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Externalising the autobiographical self: sharing personal memories online facilitated memory retention

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Internet technology provides a new means of recalling and sharing personal memories in the digital age. What is the mnemonic consequence of posting personal memories online? Theories of transactive memory and autobiographical memory would make contrasting predictions. In the present study, college students completed a daily diary for a week, listing at the end of each day all the events that happened to them on that day. They also reported whether they posted any of the events online. Participants received a surprise memory test after the completion of the diary recording and then another test a week later. At both tests, events posted online were significantly more likely than those not posted online to be recalled. It appears that sharing memories online may provide unique opportunities for rehearsal and meaning-making that facilitate memory retention.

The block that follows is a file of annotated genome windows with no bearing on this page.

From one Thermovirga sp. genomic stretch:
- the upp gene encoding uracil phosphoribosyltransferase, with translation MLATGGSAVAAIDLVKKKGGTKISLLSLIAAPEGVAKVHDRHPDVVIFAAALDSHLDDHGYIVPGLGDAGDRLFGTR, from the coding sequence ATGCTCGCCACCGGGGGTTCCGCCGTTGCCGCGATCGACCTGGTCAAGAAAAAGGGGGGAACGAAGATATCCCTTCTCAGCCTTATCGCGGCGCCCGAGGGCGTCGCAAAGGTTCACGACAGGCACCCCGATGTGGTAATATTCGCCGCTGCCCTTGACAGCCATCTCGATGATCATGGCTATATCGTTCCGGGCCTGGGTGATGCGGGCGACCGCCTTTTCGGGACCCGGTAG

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Keywords: Autobiographical self; internet; memory retention; personal memory; social media

Document Type: Research Article

Affiliations: 1: Department of Human Development, Cornell University, Ithaca, NY, USA 2: School of Psychological and Cognitive Sciences and Beijing Key Laboratory of Behavior and Mental Health, Peking University, Beijing, People’s Republic of China

Publication date: July 3, 2017

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